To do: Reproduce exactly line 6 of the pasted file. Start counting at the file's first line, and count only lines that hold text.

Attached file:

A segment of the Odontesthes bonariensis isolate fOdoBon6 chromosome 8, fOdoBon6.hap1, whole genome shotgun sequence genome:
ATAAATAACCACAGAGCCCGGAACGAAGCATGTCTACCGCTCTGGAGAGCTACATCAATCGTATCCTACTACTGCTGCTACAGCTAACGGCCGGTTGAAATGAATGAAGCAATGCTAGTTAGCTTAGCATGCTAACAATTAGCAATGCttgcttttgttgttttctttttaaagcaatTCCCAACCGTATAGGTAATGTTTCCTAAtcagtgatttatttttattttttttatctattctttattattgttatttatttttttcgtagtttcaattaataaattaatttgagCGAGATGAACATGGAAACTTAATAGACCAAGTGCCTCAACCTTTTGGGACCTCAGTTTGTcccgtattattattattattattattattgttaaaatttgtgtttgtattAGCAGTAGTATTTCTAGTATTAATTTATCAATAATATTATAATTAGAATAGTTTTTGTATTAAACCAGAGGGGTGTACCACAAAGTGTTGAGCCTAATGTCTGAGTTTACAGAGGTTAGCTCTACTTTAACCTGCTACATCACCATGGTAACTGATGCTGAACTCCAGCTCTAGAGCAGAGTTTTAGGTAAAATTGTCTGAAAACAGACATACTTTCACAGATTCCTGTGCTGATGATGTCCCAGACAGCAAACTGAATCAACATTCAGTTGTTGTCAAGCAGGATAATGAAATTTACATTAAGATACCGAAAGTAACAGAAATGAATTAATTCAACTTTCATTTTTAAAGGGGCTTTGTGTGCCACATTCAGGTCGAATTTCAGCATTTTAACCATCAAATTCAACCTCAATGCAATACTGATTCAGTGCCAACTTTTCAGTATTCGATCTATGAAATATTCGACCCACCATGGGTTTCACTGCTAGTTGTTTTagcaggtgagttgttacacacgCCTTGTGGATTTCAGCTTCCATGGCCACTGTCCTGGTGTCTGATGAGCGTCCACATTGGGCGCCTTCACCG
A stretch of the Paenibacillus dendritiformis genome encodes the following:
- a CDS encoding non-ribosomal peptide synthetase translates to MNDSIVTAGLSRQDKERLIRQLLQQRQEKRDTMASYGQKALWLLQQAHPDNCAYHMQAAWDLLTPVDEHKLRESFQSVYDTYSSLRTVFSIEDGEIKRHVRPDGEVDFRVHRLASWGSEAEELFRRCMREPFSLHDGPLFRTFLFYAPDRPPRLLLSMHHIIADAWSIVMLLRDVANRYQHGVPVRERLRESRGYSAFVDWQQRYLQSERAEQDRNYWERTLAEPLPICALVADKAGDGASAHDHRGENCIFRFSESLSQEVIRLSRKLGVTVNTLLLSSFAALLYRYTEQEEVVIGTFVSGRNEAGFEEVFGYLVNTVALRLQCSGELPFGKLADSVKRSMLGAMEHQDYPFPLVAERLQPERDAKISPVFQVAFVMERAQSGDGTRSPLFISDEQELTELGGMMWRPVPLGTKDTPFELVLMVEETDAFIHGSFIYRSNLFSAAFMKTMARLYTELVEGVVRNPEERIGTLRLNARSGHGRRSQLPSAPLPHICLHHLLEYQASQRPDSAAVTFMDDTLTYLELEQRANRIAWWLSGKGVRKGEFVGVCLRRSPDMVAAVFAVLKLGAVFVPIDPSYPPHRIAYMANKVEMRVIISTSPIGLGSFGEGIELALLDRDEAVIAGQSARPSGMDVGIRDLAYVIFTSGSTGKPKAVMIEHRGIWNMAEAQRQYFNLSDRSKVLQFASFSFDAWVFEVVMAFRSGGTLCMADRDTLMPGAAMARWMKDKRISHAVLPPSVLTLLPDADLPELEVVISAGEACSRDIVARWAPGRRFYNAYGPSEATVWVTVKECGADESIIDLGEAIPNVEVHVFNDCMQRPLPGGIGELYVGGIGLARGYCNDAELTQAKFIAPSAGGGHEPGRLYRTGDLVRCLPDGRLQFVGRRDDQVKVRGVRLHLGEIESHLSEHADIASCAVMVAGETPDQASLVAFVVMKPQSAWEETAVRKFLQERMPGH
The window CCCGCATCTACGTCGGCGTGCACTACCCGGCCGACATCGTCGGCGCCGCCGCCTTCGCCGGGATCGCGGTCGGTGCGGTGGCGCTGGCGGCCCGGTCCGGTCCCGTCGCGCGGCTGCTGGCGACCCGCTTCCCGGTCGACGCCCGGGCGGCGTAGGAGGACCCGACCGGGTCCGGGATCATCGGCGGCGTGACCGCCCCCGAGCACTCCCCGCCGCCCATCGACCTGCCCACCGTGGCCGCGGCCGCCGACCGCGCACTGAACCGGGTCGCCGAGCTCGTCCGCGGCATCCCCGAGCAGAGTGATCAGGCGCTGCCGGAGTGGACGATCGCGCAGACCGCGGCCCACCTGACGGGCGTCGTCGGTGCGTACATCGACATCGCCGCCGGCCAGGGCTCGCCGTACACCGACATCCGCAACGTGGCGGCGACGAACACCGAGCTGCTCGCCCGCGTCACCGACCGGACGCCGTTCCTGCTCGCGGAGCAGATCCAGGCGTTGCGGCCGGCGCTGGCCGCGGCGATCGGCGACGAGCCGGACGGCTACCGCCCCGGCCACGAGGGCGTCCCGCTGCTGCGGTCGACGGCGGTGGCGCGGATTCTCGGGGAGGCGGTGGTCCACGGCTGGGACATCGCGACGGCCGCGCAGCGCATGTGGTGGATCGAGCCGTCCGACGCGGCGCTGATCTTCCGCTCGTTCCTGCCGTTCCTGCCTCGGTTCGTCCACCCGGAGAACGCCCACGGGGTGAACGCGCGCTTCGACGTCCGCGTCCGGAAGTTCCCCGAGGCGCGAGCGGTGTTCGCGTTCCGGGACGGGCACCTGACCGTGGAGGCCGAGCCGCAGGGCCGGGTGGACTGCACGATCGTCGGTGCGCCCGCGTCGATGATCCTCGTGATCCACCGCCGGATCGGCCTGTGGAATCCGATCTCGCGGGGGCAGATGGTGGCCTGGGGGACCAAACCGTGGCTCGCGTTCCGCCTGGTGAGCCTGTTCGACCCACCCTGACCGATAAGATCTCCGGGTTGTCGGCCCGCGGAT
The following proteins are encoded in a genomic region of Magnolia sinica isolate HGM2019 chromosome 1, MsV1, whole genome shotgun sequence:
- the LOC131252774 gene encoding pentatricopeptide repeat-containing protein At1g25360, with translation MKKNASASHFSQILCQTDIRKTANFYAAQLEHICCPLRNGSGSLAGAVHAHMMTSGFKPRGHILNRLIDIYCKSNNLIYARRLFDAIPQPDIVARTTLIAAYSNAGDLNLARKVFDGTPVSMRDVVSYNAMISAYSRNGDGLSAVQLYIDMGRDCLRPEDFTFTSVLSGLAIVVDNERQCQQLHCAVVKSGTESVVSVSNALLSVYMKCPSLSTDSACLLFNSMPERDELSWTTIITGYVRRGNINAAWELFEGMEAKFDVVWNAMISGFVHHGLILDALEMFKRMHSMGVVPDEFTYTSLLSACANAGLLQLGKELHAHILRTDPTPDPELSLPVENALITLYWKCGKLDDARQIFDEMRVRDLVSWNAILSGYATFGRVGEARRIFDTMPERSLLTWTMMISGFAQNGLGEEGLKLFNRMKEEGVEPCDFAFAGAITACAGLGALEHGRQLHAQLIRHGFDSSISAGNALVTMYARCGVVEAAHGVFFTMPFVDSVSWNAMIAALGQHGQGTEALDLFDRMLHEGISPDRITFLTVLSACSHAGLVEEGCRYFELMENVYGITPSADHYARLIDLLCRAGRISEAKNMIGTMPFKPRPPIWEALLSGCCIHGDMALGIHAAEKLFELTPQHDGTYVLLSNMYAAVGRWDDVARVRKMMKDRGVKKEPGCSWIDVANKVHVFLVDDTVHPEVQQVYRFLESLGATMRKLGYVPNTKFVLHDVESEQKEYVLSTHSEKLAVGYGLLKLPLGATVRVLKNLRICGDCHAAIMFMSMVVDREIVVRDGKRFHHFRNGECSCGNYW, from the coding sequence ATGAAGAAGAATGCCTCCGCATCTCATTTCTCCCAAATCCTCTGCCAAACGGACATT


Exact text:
The following proteins are encoded in a genomic region of Magnolia sinica isolate HGM2019 chromosome 1, MsV1, whole genome shotgun sequence: